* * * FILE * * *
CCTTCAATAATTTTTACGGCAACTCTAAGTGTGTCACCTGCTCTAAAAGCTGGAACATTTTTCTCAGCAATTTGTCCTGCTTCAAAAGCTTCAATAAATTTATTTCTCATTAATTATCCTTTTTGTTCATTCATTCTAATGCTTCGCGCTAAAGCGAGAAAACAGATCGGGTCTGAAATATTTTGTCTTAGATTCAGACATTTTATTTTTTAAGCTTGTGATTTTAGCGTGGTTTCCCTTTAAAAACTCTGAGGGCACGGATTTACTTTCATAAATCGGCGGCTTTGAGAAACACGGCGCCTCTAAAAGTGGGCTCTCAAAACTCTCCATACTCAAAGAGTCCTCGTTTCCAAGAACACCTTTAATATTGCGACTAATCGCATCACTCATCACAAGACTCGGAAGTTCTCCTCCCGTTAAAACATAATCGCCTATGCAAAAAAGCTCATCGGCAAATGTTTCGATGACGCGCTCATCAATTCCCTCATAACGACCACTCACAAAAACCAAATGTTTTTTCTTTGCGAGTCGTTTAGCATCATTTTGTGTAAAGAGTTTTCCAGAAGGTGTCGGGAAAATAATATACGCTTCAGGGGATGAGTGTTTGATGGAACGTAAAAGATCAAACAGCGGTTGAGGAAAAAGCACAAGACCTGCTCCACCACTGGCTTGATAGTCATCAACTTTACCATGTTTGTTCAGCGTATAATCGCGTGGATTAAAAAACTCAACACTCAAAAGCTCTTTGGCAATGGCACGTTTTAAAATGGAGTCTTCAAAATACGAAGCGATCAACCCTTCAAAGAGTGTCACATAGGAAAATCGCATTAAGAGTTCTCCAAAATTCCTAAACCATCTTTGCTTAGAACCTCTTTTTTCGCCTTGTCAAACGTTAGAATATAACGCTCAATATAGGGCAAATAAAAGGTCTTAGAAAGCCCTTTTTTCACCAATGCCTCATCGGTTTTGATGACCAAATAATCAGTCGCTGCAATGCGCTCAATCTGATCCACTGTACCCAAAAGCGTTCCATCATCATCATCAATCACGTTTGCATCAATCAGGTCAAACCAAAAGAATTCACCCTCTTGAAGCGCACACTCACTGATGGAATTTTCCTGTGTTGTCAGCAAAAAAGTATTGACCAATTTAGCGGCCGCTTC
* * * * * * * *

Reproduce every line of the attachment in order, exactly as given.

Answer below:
CCTTCAATAATTTTTACGGCAACTCTAAGTGTGTCACCTGCTCTAAAAGCTGGAACATTTTTCTCAGCAATTTGTCCTGCTTCAAAAGCTTCAATAAATTTATTTCTCATTAATTATCCTTTTTGTTCATTCATTCTAATGCTTCGCGCTAAAGCGAGAAAACAGATCGGGTCTGAAATATTTTGTCTTAGATTCAGACATTTTATTTTTTAAGCTTGTGATTTTAGCGTGGTTTCCCTTTAAAAACTCTGAGGGCACGGATTTACTTTCATAAATCGGCGGCTTTGAGAAACACGGCGCCTCTAAAAGTGGGCTCTCAAAACTCTCCATACTCAAAGAGTCCTCGTTTCCAAGAACACCTTTAATATTGCGACTAATCGCATCACTCATCACAAGACTCGGAAGTTCTCCTCCCGTTAAAACATAATCGCCTATGCAAAAAAGCTCATCGGCAAATGTTTCGATGACGCGCTCATCAATTCCCTCATAACGACCACTCACAAAAACCAAATGTTTTTTCTTTGCGAGTCGTTTAGCATCATTTTGTGTAAAGAGTTTTCCAGAAGGTGTCGGGAAAATAATATACGCTTCAGGGGATGAGTGTTTGATGGAACGTAAAAGATCAAACAGCGGTTGAGGAAAAAGCACAAGACCTGCTCCACCACTGGCTTGATAGTCATCAACTTTACCATGTTTGTTCAGCGTATAATCGCGTGGATTAAAAAACTCAACACTCAAAAGCTCTTTGGCAATGGCACGTTTTAAAATGGAGTCTTCAAAATACGAAGCGATCAACCCTTCAAAGAGTGTCACATAGGAAAATCGCATTAAGAGTTCTCCAAAATTCCTAAACCATCTTTGCTTAGAACCTCTTTTTTCGCCTTGTCAAACGTTAGAATATAACGCTCAATATAGGGCAAATAAAAGGTCTTAGAAAGCCCTTTTTTCACCAATGCCTCATCGGTTTTGATGACCAAATAATCAGTCGCTGCAATGCGCTCAATCTGATCCACTGTACCCAAAAGCGTTCCATCATCATCATCAATCACGTTTGCATCAATCAGGTCAAACCAAAAGAATTCACCCTCTTGAAGCGCACACTCACTGATGGAATTTTCCTGTGTTGTCAGCAAAAAAGTATTGACCAATTTAGCGGCCGCTTC